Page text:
• Barbara is a single mother with two teenage children. Though she's not on great terms with her ex-husband, he's a decent father and pays child support more or less on time. Barbara's will leaves all her property equally to her children. Because she does not want her ex-husband managing money left to her children if she dies, she uses her will to appoint her sister Debbie to manage each child's property until that child turns 18.

Note that you don't have to be a single person to make an easy will. You can be married and have children and still be able to write a basic will.

What Should You Include in a Basic Will?

Even a simple will can easily do the following:

  • leave your property to the people and organizations you choose
  • name a guardian to care for your minor children if you can't
  • name someone to manage property you leave to minor children (your children or someone else's), and
  • name your executor, the person in charge of making sure that the terms of your will are carried out.

At a minimum, you should explain how you want your property to be distributed when you die, and you should name an executor to help carry out your wishes.

If you have children who are not yet adults, you'll also want to name both a personal guardian (to care for your children) and a property guardian (to handle the money and property you leave to your children). Often the same person is named to serve both roles.

How to Write a Simple Will That Is Legally Valid

You can create an easy will in many different ways, including:

Once you've created the document, you must also take the following steps to make the will legal:

While you don't need to get your will notarized for it to be valid, attaching a notarized, sworn statement (called a self-proving affidavit) can help your inheritors save time and money later, when they begin the probate process.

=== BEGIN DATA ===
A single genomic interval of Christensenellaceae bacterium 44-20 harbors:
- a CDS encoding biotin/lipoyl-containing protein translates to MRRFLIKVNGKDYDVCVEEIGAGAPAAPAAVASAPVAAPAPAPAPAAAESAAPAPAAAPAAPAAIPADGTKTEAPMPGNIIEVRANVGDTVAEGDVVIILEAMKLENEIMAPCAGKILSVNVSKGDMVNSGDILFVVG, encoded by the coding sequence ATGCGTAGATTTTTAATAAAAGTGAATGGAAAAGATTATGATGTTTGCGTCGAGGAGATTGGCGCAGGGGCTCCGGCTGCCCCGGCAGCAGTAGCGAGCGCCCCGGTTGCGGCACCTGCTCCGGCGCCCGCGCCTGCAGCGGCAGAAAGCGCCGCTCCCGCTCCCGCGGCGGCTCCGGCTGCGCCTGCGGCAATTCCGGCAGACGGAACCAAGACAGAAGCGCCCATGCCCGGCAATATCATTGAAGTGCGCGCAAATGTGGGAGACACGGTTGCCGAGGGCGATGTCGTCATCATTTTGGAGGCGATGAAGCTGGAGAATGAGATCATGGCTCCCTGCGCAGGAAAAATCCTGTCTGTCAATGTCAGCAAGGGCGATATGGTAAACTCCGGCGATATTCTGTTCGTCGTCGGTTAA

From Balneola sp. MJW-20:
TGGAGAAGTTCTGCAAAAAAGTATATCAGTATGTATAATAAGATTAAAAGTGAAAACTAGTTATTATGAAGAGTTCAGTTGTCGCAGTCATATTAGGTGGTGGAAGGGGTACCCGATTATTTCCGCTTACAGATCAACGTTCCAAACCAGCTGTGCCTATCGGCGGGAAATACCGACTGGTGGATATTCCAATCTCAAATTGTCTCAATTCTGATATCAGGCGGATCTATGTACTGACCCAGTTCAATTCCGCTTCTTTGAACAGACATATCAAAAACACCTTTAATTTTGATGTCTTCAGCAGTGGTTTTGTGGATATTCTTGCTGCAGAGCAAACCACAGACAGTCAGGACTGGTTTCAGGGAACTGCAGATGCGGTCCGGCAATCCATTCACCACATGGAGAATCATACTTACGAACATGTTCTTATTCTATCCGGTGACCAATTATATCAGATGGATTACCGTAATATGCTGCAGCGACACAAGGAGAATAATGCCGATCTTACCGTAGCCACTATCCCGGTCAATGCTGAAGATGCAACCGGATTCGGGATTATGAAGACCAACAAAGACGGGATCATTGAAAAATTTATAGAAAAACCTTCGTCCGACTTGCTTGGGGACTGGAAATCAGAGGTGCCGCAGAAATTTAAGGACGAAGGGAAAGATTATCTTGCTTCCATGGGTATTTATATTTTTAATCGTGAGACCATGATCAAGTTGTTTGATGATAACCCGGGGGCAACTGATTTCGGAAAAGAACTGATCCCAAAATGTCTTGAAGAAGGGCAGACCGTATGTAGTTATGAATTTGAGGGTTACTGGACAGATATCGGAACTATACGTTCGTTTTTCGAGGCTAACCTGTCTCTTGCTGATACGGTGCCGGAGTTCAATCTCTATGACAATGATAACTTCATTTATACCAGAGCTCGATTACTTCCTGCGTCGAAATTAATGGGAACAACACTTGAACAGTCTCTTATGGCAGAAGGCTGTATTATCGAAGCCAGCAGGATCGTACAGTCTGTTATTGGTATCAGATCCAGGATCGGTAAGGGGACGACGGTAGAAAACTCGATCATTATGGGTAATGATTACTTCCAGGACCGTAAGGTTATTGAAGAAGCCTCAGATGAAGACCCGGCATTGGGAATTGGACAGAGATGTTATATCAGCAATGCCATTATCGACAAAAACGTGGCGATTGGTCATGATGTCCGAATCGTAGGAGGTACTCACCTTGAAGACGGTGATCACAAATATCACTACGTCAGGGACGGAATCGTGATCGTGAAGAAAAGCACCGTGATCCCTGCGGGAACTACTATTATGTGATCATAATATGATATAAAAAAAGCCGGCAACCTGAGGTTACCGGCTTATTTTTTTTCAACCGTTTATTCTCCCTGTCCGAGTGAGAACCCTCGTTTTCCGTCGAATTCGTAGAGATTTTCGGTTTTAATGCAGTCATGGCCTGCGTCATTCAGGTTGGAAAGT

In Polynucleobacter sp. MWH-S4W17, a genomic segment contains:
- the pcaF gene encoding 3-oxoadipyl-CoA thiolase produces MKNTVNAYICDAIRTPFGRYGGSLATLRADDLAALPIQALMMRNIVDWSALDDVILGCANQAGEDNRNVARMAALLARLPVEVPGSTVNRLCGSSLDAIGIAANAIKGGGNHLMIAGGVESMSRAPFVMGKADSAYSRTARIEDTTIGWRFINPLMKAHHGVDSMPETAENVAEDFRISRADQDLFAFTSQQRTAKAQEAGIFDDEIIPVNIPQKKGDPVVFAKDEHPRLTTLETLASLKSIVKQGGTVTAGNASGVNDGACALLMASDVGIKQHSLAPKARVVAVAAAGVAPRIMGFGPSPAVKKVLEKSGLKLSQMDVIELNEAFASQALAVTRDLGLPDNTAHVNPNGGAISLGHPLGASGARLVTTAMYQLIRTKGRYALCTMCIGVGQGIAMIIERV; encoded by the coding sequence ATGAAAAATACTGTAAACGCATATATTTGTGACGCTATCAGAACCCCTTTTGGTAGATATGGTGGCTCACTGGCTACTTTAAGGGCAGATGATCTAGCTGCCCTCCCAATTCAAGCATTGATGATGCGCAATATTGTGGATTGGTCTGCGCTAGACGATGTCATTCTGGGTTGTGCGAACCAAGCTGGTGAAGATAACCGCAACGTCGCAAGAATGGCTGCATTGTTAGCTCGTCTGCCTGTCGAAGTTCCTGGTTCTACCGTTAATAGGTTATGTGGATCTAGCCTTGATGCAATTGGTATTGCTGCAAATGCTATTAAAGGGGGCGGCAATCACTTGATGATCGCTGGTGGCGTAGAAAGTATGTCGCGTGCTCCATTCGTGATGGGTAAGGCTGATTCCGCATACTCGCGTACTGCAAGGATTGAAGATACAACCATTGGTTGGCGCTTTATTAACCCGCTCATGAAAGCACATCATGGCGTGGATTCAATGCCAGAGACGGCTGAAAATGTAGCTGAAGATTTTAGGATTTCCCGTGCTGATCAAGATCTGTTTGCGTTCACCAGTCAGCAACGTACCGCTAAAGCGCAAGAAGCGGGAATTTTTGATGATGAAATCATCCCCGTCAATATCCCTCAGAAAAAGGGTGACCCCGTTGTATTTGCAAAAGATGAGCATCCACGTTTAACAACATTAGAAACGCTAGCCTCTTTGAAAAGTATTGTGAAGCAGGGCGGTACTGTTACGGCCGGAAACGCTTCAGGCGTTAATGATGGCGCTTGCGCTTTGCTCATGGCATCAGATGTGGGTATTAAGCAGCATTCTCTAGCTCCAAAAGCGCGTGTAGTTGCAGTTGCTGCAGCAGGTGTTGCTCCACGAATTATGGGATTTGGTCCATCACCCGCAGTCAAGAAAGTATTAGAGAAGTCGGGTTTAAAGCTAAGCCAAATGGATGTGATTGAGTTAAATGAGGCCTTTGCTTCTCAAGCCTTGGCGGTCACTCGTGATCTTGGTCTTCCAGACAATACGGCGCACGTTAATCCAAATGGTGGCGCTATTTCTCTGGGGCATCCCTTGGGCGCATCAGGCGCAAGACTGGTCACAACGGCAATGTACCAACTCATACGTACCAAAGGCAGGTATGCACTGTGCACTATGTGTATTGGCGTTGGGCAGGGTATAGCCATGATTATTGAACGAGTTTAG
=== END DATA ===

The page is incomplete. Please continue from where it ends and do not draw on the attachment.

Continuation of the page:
Can you simply write down your wishes and call it a day? It depends. Handwritten, unwitnessed wills (called "holographic wills" in legal terminology) are legal only in some states, so you're running into dangerous territory. Even if your state recognizes holographic wills, these types of wills open themselves up to more challenges. If your state allows handwritten, unwitnessed wills, at the very least, make sure your handwritten will is signed.

A Basic Will Doesn't Avoid Probate

Wills do not avoid probate, not even simple wills. If you leave anything more than a small amount of property through a will, probate court proceedings will probably be necessary after your death. Although it varies from state to state, probate can take six months to over a year, and cost your estate a significant sum in lawyers' and court fees. And your beneficiaries will probably get little or nothing until probate is complete.

But if you need only a basic will, you have little reason to concern yourself now with probate. If you're relatively young and healthy and you don't have piles of money, your real concern is to make legal arrangements for the statistically unlikely event that you will die suddenly and unexpectedly. You've almost certainly got plenty of time to plan for probate avoidance later.

If you want to plan for probate avoidance now, consider using a living trust instead of a will in order to avoid probate, and familiarize yourself with other probate-avoidance techniques.